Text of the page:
A gallimaufry of musings on the Kennedy family showcases some classy political writing.
Willis (Mob, p. 1475, etc.) pulls together 21 articles and book excerpts to form a collection centered on Jack, Bobby, and Ted. The aim is to provide revealing glimpses into a family that has struck a deep chord in American life, and although the insights don't necessarily hold any water, much of the writing here is superb. “Superman Comes to the Supermarket,” Norman Mailer’s acid deflation of the 1960 Democratic Convention in Los Angeles, reminds us that when it came to political reporting, he could out-Wolfe and out-Thompson them all. An excerpt from Richard Reeves's President Kennedy chillingly recalls the bad advice JFK took from Maxwell Taylor and Walt Rostow concerning Vietnam, and the good advice he ignored from the likes of George Ball. In a portion of The Dark Side of Camelot, Seymour Hersh contributes an uncharacteristically sensitive look at the role JFK’s father played in shaping his personality. There are a couple of gripping airplane disaster stories (Kathleen's death, Ted's near-miss) and a brooding piece from Jack Newfield’s Robert Kennedy: A Memoir about the changes Bobby underwent as his political education transformed him from intolerant authoritarian to a man who identified with all of life's losers. There are also a couple of unexpected pieces: a portrait of the pitiful Marina Oswald from Norman Mailer’s Oswald’s Tale and “The Exner File,” historian Michael O'Brien’s examination of Jack's mob connections as mediated through girlfriend Judith Exner. “The Holy Family,” Gore Vidal's 1967 essay on the fraudulence of the Kennedy mystique, shows Jack outmaneuvered by Khrushchev and made to look ludicrous by the Bay of Pigs fiasco, trumped on all his social legislation by a truculent congress. But if there was one thing the Kennedys excelled at, it was projecting an image; they continue to cast it long after death.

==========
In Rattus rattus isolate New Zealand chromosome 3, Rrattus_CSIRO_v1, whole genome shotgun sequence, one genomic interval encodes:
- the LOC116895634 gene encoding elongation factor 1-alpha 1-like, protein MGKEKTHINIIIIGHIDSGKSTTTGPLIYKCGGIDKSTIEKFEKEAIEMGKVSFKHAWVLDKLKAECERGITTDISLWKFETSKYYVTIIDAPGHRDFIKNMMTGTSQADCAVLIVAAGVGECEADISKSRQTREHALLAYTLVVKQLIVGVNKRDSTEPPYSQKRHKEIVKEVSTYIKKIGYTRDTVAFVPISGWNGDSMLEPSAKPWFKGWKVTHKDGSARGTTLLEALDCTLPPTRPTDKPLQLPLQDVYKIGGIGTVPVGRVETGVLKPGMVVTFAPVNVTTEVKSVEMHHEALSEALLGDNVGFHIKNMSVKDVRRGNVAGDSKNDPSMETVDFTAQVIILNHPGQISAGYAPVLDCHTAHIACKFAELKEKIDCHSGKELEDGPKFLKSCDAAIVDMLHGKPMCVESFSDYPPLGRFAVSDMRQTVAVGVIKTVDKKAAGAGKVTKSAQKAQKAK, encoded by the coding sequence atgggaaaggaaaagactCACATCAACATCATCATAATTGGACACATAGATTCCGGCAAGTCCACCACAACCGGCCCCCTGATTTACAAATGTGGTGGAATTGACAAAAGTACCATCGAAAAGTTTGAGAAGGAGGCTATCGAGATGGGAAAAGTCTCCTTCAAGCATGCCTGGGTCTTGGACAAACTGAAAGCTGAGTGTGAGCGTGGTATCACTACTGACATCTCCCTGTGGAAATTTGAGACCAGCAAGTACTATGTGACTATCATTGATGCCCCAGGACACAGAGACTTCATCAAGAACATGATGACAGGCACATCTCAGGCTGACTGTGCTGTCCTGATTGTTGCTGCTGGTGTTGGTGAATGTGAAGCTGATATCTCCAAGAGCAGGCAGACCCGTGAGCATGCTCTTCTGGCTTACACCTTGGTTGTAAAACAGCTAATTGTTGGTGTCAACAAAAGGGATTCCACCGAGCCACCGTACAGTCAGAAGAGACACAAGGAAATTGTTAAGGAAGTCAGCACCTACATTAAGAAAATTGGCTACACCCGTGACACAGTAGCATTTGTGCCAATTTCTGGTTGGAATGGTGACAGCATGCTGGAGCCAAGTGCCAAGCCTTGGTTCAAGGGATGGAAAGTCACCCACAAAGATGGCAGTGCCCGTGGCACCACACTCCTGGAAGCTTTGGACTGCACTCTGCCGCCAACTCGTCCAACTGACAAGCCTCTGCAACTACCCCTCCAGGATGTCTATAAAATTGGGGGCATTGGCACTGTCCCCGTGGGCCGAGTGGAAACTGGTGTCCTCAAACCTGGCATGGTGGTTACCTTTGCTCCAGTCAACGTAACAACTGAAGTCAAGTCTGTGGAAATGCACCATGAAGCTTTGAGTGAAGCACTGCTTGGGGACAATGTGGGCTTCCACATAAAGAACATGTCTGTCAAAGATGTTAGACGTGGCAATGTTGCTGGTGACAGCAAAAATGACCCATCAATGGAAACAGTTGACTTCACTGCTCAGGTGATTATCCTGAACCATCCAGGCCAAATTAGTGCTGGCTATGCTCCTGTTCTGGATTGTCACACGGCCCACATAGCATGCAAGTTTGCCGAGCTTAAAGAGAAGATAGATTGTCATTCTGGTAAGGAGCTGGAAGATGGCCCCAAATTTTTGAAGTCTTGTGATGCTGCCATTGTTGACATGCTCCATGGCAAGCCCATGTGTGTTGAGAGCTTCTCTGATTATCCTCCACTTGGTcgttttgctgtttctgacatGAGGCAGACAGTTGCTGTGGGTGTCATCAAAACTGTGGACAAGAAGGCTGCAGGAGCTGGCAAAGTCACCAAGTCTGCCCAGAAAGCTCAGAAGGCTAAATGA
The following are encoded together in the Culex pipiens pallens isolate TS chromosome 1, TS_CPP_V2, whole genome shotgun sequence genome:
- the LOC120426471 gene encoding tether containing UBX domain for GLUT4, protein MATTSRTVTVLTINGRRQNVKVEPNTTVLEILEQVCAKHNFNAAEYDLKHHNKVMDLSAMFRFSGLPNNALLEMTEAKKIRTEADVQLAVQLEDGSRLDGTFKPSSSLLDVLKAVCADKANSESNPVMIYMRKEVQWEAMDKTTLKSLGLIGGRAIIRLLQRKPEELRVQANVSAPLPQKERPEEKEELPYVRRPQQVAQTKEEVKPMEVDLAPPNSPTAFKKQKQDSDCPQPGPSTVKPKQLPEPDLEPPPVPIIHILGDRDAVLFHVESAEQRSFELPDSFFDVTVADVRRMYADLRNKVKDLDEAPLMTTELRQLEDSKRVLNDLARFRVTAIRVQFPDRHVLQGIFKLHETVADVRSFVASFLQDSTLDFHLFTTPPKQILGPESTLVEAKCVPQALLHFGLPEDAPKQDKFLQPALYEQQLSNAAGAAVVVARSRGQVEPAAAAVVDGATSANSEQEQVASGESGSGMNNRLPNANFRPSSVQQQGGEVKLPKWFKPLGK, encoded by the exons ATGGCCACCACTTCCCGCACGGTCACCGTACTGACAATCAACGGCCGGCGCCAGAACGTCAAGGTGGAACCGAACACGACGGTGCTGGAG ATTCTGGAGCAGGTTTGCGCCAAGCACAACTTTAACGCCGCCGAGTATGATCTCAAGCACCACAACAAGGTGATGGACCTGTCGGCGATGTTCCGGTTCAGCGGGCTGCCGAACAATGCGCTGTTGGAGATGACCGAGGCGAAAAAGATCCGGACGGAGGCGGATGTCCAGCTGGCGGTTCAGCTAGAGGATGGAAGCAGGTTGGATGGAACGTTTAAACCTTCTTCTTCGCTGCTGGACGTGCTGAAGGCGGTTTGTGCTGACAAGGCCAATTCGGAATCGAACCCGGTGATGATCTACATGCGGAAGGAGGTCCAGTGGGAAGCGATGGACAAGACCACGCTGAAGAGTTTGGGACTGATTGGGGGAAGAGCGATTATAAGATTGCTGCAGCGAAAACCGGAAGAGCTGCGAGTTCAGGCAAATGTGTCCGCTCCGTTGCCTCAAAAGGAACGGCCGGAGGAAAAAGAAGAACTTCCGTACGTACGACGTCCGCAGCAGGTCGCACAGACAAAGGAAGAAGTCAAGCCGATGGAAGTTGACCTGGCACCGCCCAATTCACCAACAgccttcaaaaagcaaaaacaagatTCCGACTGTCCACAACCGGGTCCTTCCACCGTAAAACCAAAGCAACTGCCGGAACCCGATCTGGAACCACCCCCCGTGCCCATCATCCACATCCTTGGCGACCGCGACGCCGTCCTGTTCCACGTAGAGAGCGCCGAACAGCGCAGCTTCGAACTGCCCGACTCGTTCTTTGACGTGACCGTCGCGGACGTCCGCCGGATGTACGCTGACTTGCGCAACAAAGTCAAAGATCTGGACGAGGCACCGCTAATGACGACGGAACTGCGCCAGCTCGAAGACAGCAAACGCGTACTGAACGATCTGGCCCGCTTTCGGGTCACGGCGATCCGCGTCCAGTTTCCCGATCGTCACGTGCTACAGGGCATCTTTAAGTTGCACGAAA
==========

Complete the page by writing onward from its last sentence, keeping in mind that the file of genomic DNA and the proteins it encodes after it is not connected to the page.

Into the Kennedy aura once more, but brightly.